Millions of drug addicts around the globe who need addiction treatment won’t access rehabilitation services because they fear the cost of treatment. Money shouldn’t be a stumbling block to living a stable, healthy life. Options when considering rehab payment options include:
Medical insurance: As a mental health disorder, addiction is sometimes covered under your private medical insurance. Depending on your type of policy, your insurer might cover the full or partial cost of rehab. Some could attach conditions – such as attending rehabs in their network – if you require full coverage. Contact your insurer to determine what’s covered in your plan. Other options include:
- Reaching out to friends and loved ones for financial support
- Paying with your credit card or personal funds
- Taking out a home equity loan to fund treatment
- Applying for an NHS grant
- Attending a government-run rehab centre
What to expect from treatment
When you first arrive at a rehab centre, you’ll sit down with a clinician to discuss your family history, type of substance abuse, medical history and other variables related to your addiction. A doctor performs a physical checkup, while a behavioural therapist conducts a psychiatric evaluation to check for co-occurring disorders that will be addressed during treatment.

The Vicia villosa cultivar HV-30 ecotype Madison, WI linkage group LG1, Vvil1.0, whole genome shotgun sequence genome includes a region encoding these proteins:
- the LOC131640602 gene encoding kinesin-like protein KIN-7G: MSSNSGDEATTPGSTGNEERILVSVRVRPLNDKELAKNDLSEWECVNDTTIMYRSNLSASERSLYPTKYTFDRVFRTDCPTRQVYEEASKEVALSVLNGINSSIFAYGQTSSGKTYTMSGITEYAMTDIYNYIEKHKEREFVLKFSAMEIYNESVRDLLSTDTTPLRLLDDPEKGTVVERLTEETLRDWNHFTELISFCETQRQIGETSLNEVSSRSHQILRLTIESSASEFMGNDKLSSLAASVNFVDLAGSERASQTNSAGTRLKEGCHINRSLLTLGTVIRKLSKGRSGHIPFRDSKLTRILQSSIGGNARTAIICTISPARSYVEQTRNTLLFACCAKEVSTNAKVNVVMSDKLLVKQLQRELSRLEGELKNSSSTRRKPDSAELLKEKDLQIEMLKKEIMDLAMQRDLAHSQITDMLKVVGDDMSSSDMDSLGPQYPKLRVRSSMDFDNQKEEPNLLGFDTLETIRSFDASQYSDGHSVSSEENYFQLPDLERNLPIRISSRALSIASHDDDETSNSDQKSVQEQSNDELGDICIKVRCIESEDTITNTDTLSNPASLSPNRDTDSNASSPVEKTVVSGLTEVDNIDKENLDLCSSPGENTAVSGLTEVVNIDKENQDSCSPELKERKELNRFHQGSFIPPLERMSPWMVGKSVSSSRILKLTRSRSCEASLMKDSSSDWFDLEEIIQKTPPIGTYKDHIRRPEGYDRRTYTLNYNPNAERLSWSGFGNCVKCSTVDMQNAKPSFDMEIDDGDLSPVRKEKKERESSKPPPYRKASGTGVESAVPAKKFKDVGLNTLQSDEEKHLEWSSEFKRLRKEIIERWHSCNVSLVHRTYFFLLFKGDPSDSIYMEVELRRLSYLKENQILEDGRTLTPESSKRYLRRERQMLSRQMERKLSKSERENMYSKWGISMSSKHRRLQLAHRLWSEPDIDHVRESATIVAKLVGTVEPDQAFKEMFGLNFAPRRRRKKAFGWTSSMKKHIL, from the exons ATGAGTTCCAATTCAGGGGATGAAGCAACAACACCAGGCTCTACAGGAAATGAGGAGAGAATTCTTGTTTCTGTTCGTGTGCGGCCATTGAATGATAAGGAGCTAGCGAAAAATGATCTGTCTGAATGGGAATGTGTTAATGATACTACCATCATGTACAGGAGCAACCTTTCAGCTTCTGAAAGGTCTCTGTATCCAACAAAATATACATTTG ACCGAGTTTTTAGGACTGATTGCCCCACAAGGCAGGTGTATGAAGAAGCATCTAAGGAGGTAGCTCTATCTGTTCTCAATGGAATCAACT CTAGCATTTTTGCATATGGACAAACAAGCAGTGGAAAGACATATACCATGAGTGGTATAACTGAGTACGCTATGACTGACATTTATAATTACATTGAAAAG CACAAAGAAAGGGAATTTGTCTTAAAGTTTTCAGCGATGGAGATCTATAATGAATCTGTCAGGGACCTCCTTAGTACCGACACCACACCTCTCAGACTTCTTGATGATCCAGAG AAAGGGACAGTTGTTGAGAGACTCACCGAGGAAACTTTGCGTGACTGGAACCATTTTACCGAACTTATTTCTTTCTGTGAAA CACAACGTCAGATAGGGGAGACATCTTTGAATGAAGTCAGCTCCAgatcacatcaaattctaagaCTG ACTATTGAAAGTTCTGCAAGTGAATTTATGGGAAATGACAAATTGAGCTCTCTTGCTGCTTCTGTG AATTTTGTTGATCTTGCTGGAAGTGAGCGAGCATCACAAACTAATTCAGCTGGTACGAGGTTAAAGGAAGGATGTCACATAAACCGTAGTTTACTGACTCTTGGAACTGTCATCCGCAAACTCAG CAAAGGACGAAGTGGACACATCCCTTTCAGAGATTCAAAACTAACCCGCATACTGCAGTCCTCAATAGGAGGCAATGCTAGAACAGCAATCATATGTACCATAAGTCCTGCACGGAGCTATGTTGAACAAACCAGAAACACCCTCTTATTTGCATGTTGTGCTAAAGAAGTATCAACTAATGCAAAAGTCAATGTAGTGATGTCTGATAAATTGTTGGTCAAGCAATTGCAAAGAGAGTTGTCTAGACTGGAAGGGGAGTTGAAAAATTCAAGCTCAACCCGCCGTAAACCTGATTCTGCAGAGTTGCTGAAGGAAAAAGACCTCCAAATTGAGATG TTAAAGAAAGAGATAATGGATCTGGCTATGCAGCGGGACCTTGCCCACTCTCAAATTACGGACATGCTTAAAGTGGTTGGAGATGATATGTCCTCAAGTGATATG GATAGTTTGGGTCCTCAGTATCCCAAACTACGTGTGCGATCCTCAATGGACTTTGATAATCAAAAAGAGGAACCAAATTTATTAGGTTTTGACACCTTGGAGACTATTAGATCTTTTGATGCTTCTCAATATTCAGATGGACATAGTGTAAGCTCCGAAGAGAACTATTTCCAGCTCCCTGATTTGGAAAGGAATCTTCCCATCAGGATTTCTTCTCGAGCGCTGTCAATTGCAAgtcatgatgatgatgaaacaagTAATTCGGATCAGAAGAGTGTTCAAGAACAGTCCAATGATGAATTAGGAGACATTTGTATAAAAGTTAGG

The next stage is detox to remove toxins from your body and physically stabilise you for rehab treatment. In rehab, programmes include behavioural therapies and psychotherapy to identify the root causes of your addiction, treat dual diagnosis disorders and learn new coping skills that don’t involve using antidepressants as you navigate through life.